The Gaelic of Scotland and the Isle of Man, as written down, developed from Old Irish of the period 8th-10th AD. Old Irish was not written down until quite late (compared to some Continental languages). But linguists can tell that it derives from an old variety of Celtic, because it has some archaic features. That old variety arrived in Ireland long, long, long ago - before history. So Caesar can't tell you anything about it. No Classical author knew anything about it except a few place-names. They didn't know when it arrived in Ireland, or from where. So they can't tell you. It all happened in prehistory.  

You don't need to be a linguist or historian. You don't need to try to interpret what Caesar said. There are academics out there who do that sort of thing for a living. You have some good books on early Scottish history on your shelves. Why not let them take the strain?
 

Old Irish specifically dates to the period of the 6th to 10th centuries. Scots Gaidhlig and Manx actually diverge during the Middle Irish period, though in case of Scots it maintained a common literary language with Irish during the "Early Modern Irish" period up to about 1600. It then began to diverge on the written level as well. In general the linguists would put the actual spoken spilt in and around 1200 which of course the end of Middle Irish period.

The oldest form of Irish is of course Archaic Irish, which is the language of Ogham stones. It's considerably more archaic then Old-Irish, been quite close to Gaulish other then the fact that it didn't contain linguistic innovations in Gaulish such as the shift from Q -> P (and other sound changes). It even perserves Proto-Celtic V/W which shifted to f in Old Irish. In general the earliest Ogham stones are dated to 4th century at the earliest.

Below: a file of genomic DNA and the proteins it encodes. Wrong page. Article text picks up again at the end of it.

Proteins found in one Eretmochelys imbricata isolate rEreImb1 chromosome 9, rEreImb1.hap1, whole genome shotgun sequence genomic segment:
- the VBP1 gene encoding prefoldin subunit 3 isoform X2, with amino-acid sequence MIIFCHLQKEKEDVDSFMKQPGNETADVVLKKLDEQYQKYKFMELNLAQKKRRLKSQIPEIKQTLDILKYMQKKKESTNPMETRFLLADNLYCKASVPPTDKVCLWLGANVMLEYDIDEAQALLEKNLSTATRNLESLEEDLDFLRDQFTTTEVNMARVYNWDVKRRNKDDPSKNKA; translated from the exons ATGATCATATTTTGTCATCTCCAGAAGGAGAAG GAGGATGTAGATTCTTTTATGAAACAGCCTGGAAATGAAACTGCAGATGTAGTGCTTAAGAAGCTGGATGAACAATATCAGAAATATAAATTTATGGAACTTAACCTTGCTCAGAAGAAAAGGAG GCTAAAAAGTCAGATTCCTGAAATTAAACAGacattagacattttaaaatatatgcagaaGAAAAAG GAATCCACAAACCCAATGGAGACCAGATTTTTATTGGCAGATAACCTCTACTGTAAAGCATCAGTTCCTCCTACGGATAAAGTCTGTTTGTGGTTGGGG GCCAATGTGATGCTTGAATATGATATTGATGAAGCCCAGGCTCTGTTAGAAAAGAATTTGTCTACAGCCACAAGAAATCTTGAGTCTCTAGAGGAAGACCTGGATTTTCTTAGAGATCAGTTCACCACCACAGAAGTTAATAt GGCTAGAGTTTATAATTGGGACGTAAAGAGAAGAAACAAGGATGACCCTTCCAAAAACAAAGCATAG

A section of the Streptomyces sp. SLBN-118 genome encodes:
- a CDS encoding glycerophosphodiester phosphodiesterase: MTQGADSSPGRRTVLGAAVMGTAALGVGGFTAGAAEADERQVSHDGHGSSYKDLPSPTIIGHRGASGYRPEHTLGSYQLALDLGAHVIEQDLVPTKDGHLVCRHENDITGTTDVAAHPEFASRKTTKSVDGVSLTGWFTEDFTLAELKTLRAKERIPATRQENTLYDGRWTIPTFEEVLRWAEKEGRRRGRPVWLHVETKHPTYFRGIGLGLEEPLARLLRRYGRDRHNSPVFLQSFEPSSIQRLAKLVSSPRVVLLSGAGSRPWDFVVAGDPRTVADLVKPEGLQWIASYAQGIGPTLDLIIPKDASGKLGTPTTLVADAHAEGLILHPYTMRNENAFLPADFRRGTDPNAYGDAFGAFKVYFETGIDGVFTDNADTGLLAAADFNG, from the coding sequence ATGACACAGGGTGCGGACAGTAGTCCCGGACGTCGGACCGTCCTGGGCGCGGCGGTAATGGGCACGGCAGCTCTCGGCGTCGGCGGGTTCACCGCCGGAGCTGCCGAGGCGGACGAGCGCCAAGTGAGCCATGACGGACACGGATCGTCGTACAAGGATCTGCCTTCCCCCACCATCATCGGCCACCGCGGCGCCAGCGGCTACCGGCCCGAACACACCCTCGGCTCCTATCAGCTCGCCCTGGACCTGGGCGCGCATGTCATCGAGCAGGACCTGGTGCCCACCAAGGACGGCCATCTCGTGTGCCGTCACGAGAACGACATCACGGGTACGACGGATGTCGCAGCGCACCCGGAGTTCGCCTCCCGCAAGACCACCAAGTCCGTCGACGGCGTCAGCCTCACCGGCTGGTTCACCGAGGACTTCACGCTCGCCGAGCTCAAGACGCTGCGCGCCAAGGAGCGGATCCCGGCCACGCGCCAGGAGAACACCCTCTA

Archaic Irish: VELITAS
Old Irish: filed (genitive clause)
Modern Irish: fili ( (genitive clause) -- nominative = file

The Fili of course were the elite class of poets in Ireland. Who would have been classed as seers during pagan times. One of the reasons no doubt they maintain their position of authoritiy until the destruction of Irish society during the 16th-17th century.

Some of course regarded Archaic Irish as been an intentionally archaising form which reflect the language of religous practise during the late pagan era.
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alan trowel hands.
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« Reply #34 on: July 19, 2012, 08:00:55 PM »

I agree with your comments.  I had an interchange with Dr. Wilson re: whether clan gregor are scots or picts.  He believes, and it may be in his results (?), that the clans such as Gregor, Buchanan, MacMillan, R1b of Clan Donald etc. are Picts.  I don't agree with that assessment and have traced them and the Campbells to the SE Irish.  I believe the distinguishing differentiation between a Pict and a Scotti is the 10 At 391 for the scottis and the 11 for the Picts.  We shall see?

Which types of Campbell, Buchanan, etc. are you referring to? There are several STR signature varieties, just within L21. There are 21-NW Irish M222+, 21-425null DF21+, 11-13 L513+, and 9919-A types, but the vast majority of the very numerous L21 Campbell's and Buchanan's are 1030-A-Sc (Scots modal) types.


Didn't Dr. Wilson attribute the Scots cluster folks as descendants of Picts? Or was that another subclade of L21?